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The geographical position of a firm’s premises, or the marketing position of its product. The aspects of geographical position which matter vary with the business. For example, hotels benefit from the proximity of natural features or man-made attractions. For distribution and commerce, easy access to transport facilities is important. For some financial firms the proximity of other firms is vital: witness the agglomeration of banks and other financial businesses in Wall Street or the City of London. The location of a firm’s product in marketing terms involves the brand image, perception of quality relative to rivals, and pricing strategy. The choice of these characteristics will influence profitability. As changing position is expensive, both geographically and in marketing terms, the location of production is strongly influenced by history — a prime example being the chance factors that led to the establishment of Silicon Valley in California.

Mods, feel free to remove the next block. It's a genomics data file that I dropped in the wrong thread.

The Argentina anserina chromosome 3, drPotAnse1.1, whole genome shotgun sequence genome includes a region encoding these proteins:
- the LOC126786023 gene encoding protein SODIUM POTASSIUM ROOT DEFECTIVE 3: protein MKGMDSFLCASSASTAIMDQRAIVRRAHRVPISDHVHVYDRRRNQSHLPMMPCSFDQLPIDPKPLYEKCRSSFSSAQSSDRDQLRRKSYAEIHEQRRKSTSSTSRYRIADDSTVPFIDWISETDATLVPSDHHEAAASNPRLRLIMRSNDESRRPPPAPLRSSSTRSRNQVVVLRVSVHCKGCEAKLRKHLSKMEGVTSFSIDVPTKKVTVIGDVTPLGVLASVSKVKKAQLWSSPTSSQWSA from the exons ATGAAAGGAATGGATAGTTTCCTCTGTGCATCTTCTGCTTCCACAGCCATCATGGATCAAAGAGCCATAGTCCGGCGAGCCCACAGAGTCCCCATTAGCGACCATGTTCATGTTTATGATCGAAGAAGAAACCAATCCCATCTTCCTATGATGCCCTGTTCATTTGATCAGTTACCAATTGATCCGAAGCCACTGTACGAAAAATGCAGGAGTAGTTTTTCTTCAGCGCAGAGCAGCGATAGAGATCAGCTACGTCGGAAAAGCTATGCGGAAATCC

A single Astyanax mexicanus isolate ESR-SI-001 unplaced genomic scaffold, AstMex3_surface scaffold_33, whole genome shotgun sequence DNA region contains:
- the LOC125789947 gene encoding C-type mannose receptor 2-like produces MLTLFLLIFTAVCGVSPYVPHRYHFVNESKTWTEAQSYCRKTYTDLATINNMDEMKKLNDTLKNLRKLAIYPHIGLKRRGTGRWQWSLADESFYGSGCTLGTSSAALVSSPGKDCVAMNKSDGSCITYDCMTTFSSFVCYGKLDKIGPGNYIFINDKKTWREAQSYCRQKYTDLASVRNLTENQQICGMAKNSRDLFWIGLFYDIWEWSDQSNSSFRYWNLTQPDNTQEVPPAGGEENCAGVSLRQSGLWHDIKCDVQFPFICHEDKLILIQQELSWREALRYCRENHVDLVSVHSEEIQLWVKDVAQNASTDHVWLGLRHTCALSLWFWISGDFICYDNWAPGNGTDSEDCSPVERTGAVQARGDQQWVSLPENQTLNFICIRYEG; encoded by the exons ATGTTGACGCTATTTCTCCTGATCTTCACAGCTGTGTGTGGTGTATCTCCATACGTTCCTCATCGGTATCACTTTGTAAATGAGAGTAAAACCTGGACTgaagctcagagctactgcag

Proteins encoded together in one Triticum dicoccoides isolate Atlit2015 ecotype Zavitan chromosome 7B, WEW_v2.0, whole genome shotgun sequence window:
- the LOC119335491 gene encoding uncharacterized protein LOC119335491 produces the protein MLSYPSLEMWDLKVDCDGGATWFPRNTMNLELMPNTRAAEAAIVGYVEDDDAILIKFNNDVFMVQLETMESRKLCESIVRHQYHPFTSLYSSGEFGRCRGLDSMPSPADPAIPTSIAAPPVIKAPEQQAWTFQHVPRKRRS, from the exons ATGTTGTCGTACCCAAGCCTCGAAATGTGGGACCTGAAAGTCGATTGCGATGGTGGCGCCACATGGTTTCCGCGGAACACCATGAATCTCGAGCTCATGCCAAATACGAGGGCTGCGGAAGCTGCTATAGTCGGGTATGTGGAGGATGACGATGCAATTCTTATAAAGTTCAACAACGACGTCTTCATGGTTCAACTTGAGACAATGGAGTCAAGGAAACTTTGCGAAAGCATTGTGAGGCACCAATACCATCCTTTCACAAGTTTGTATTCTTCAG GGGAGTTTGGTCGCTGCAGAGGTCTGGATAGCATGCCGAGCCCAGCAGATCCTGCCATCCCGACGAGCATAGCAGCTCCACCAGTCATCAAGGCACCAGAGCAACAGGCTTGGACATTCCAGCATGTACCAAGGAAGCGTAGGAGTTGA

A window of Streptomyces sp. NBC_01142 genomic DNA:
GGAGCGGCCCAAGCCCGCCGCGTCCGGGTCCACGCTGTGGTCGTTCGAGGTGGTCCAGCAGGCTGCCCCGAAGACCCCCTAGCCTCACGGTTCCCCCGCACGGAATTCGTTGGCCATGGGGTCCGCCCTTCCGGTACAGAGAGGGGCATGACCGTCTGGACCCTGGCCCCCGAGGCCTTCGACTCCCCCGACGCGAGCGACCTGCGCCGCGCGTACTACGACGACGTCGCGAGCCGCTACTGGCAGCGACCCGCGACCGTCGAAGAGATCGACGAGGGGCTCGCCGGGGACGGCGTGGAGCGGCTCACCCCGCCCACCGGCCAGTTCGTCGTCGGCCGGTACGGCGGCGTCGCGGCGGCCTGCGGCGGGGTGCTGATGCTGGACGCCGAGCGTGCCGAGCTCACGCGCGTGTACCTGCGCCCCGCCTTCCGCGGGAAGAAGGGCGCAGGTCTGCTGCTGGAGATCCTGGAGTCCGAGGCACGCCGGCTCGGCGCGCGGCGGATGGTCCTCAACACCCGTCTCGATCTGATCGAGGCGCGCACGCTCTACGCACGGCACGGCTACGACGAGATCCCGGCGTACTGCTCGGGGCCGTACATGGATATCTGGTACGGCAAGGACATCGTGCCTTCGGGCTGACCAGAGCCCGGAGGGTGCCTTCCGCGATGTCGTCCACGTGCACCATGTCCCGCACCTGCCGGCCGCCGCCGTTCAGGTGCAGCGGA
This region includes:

Reference: Oxford Press Dictonary of Economics, 5th edt.